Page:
The Most Expensive Homes around the World Reviewed

Property markets were at the peak during 2009, when it was suddenly hit by a global recession. Year upon year, interest rates and easing of prices ensued. World Finance reported that these, partners with borrowing costs and high mortgage rates, seeped into housing enough to raise prices and inflate them to reach record-breaking highs.

Rating lists are important for people looking to buy their own properties. However, as the year begins to reach its height, the chances of buying their own home become bleak for young couples and first-home buyers. The list remained topped by the usual suspects-Canada, the US, Hong Kong, Australia, and the UK, with Singapore, New Zealand, and Ireland joining them.

Hong Kong and Vancouver in Canada remained in the top two spots for several reasons. In Hong Kong's case, every piece of land is owned by the government. This, in turn, has enabled very few bids from those in the middle-class and every available plot is taken up by (questionable) tycoons. Vancouver, for its part, also found its home market dominated by buyers other than owner-occupiers.

The Australian market, meanwhile, holds no less than four positions on the list of the most expensive markets to find a home in. Sydney is in the list, according to News AU. The only markets that were ranked below Sydney were Hong Kong and Vancouver, but there's little cause for celebration at the start of the year, Sydney slid down to the second spot on the list.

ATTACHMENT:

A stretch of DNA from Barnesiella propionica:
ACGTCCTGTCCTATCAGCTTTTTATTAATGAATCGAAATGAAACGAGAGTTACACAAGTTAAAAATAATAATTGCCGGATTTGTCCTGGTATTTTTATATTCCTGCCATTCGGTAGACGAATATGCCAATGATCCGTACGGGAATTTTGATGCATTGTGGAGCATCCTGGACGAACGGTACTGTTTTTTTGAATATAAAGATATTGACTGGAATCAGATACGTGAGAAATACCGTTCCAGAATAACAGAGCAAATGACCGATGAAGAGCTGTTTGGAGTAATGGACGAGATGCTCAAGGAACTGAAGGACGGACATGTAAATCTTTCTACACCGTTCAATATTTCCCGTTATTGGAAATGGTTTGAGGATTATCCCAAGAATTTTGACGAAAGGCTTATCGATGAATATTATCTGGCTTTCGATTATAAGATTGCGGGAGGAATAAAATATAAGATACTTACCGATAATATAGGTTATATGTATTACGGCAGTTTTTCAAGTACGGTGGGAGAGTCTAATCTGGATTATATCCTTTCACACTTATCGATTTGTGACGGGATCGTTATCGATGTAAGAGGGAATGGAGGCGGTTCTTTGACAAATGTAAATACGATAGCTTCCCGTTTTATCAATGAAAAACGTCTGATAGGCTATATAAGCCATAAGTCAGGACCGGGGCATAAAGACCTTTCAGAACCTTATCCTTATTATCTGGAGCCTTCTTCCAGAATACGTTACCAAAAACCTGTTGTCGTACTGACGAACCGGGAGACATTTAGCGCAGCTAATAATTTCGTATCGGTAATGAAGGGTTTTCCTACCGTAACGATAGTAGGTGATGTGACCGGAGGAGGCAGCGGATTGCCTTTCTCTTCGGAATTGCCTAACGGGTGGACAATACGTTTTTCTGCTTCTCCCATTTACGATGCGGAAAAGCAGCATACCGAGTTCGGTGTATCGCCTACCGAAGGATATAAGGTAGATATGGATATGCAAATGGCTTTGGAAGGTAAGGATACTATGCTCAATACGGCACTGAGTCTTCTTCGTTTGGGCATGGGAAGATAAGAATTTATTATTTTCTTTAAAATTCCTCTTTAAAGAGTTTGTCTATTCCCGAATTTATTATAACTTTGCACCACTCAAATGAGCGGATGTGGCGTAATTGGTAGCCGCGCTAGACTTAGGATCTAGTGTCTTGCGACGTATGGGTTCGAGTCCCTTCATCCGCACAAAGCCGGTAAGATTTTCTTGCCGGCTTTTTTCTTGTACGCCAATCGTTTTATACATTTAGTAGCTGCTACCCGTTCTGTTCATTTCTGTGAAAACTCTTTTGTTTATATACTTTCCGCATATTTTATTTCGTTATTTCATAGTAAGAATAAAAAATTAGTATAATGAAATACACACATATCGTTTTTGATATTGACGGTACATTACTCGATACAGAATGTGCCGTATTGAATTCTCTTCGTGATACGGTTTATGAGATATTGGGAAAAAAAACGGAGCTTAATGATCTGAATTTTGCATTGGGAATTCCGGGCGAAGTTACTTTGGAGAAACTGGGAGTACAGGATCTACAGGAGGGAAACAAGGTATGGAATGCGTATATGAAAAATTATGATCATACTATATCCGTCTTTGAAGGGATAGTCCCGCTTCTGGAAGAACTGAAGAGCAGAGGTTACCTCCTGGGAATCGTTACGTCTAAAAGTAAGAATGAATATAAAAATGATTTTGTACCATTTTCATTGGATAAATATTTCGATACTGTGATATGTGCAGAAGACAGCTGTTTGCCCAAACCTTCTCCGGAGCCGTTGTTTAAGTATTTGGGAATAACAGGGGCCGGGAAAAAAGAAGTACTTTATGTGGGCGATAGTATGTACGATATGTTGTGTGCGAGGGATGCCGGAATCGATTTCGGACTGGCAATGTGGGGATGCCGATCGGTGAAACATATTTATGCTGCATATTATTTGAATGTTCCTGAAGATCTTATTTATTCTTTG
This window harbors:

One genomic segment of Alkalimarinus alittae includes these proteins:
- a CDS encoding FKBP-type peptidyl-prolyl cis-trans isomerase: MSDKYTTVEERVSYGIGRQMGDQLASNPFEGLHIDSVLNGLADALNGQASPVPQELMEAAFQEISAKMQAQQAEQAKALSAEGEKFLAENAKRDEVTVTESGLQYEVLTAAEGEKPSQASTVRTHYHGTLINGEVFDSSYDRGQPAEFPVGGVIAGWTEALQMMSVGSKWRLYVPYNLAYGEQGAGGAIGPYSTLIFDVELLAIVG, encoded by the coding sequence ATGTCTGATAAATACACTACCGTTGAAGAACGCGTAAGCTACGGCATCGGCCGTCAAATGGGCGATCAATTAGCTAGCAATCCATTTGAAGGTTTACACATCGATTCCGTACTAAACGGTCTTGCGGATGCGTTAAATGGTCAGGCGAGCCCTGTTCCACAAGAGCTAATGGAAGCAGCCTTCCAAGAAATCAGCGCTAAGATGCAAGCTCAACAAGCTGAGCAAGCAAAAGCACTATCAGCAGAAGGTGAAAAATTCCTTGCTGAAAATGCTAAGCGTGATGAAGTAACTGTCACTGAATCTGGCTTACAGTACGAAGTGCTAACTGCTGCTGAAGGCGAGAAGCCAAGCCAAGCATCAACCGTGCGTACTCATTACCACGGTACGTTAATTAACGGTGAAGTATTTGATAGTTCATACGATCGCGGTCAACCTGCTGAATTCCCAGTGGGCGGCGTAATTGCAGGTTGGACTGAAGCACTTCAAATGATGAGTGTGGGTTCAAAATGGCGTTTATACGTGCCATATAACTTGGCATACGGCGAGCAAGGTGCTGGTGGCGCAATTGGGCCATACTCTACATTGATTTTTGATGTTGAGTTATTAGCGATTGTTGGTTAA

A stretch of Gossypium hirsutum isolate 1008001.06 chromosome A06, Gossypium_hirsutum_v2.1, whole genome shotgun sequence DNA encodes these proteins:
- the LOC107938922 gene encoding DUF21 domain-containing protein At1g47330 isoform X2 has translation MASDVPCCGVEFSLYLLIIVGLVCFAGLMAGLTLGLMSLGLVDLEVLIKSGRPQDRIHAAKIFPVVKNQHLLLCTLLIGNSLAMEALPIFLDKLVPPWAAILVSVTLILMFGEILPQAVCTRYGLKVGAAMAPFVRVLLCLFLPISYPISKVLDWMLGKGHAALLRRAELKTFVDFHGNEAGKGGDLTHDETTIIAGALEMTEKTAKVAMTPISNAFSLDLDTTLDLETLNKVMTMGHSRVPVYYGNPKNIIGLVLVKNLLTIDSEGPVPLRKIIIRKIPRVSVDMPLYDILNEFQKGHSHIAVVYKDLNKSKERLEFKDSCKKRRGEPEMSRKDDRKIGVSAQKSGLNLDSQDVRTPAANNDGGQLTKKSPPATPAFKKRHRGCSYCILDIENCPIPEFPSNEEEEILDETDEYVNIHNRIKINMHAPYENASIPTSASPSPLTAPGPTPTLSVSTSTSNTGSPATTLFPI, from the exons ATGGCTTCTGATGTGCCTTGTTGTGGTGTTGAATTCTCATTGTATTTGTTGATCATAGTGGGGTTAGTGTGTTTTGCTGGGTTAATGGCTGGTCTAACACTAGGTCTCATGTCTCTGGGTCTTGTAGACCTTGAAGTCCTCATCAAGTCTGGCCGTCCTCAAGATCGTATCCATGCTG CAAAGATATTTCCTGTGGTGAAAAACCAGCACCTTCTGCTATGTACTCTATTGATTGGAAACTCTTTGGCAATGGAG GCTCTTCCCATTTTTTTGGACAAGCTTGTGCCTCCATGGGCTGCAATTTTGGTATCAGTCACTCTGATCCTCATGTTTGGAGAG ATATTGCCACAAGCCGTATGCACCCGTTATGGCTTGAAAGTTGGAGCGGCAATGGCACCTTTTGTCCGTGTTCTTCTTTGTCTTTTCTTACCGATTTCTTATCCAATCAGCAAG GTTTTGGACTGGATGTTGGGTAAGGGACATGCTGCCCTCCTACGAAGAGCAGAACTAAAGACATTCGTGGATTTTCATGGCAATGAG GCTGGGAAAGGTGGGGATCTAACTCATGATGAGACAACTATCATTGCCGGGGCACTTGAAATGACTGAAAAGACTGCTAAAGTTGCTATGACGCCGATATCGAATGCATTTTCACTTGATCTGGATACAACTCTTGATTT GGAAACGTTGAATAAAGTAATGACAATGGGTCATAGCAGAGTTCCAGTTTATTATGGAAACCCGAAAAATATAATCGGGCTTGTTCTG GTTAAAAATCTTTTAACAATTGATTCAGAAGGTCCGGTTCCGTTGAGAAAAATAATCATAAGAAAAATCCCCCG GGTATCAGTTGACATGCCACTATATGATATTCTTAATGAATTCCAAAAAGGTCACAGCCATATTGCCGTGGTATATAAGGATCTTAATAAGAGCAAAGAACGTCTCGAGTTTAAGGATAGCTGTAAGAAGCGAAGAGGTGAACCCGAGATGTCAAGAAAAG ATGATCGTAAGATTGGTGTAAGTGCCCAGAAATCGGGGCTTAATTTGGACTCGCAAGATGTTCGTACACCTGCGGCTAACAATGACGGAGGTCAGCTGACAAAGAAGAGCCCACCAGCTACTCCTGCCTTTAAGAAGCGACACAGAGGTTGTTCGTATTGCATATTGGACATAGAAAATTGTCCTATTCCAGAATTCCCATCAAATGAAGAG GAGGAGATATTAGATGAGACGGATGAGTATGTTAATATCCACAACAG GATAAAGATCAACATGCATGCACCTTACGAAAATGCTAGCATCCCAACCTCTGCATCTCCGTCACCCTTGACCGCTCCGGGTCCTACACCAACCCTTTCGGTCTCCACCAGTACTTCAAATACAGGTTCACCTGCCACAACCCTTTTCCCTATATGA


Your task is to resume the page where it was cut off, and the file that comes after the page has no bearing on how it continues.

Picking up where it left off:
The other cities joining Sydney on the list were Melbourne, ranked four; Adelaide landed outside of the top ten at 13; Brisbane was at 17, and Perth entered in at the 20th spot. In a wholly different ranking metric, the Sunshine Coast was 11, the Gold Coast 14, and Geelong landed at 22.

Housing in Melbourne remained out of reach for the common household income, as it was 9.7 times that amount. Most of Australia's major population centers had prices which were too expensive for these households, highlighting a distinct gap between the minimum wage and house prices.

Sydney and Melbourne's home prices have been polar opposites; the prices in Sydney surged to as much as 20 percent, while Melbourne prices remained on the decline. That doesn't mean that these urban centers are already affordable to live in, though-the high cost-of-living hasn't improved any, making life in these members of the least affordable territories to live in a must-avoid.

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